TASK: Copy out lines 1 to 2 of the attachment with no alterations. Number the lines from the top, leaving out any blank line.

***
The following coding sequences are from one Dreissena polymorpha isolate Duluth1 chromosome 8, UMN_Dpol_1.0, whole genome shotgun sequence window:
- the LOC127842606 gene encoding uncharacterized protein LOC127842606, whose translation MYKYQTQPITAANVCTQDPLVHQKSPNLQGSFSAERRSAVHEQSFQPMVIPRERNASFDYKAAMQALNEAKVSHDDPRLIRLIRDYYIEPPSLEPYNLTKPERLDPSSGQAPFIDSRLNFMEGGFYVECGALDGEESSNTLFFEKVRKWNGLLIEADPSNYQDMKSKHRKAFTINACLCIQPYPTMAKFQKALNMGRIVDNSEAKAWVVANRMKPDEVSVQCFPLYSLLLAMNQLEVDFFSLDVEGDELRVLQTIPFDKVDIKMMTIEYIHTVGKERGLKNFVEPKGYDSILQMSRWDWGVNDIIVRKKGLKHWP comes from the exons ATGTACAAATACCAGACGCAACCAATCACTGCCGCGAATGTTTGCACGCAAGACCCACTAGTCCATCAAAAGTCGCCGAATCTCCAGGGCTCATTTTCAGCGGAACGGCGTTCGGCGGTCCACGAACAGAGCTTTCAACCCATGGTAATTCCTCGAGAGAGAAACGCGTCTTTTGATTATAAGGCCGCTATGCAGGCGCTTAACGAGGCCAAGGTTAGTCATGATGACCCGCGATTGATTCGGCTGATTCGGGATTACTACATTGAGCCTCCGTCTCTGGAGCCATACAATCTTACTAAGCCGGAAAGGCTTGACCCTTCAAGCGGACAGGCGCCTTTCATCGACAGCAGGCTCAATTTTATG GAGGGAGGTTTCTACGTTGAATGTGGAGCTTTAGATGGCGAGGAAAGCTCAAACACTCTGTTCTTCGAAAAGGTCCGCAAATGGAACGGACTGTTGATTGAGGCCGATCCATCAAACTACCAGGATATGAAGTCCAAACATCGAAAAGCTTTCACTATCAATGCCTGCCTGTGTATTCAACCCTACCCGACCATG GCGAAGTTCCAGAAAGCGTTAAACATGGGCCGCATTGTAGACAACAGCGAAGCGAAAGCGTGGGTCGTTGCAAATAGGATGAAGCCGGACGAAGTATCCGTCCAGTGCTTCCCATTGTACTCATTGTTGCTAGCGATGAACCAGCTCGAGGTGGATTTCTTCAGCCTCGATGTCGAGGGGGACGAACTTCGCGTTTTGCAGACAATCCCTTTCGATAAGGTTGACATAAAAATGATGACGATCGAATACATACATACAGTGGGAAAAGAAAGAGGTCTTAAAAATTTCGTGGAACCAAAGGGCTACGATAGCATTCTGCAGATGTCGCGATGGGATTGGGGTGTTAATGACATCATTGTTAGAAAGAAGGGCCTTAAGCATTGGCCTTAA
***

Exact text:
The following coding sequences are from one Dreissena polymorpha isolate Duluth1 chromosome 8, UMN_Dpol_1.0, whole genome shotgun sequence window:
- the LOC127842606 gene encoding uncharacterized protein LOC127842606, whose translation MYKYQTQPITAANVCTQDPLVHQKSPNLQGSFSAERRSAVHEQSFQPMVIPRERNASFDYKAAMQALNEAKVSHDDPRLIRLIRDYYIEPPSLEPYNLTKPERLDPSSGQAPFIDSRLNFMEGGFYVECGALDGEESSNTLFFEKVRKWNGLLIEADPSNYQDMKSKHRKAFTINACLCIQPYPTMAKFQKALNMGRIVDNSEAKAWVVANRMKPDEVSVQCFPLYSLLLAMNQLEVDFFSLDVEGDELRVLQTIPFDKVDIKMMTIEYIHTVGKERGLKNFVEPKGYDSILQMSRWDWGVNDIIVRKKGLKHWP comes from the exons ATGTACAAATACCAGACGCAACCAATCACTGCCGCGAATGTTTGCACGCAAGACCCACTAGTCCATCAAAAGTCGCCGAATCTCCAGGGCTCATTTTCAGCGGAACGGCGTTCGGCGGTCCACGAACAGAGCTTTCAACCCATGGTAATTCCTCGAGAGAGAAACGCGTCTTTTGATTATAAGGCCGCTATGCAGGCGCTTAACGAGGCCAAGGTTAGTCATGATGACCCGCGATTGATTCGGCTGATTCGGGATTACTACATTGAGCCTCCGTCTCTGGAGCCATACAATCTTACTAAGCCGGAAAGGCTTGACCCTTCAAGCGGACAGGCGCCTTTCATCGACAGCAGGCTCAATTTTATG GAGGGAGGTTTCTACGTTGAATGTGGAGCTTTAGATGGCGAGGAAAGCTCAAACACTCTGTTCTTCGAAAAGGTCCGCAAATGGAACGGACTGTTGATTGAGGCCGATCCATCAAACTACCAGGATATGAAGTCCAAACATCGAAAAGCTTTCACTATCAATGCCTGCCTGTGTATTCAACCCTACCCGACCATG GCGAAGTTCCAGAAAGCGTTAAACATGGGCCGCATTGTAGACAACAGCGAAGCGAAAGCGTGGGTCGTTGCAAATAGGATGAAGCCGGACGAAGTATCCGTCCAGTGCTTCCCATTGTACTCATTGTTGCTAGCGATGAACCAGCTCGAGGTGGATTTCTTCAGCCTCGATGTCGAGGGGGACGAACTTCGCGTTTTGCAGACAATCCCTTTCGATAAGGTTGACATAAAAATGATGACGATCGAATACATACATACAGTGGGAAAAGAAAGAGGTCTTAAAAATTTCGTGGAACCAAAGGGCTACGATAGCATTCTGCAGATGTCGCGATGGGATTGGGGTGTTAATGACATCATTGTTAGAAAGAAGGGCCTTAAGCATTGGCCTTAA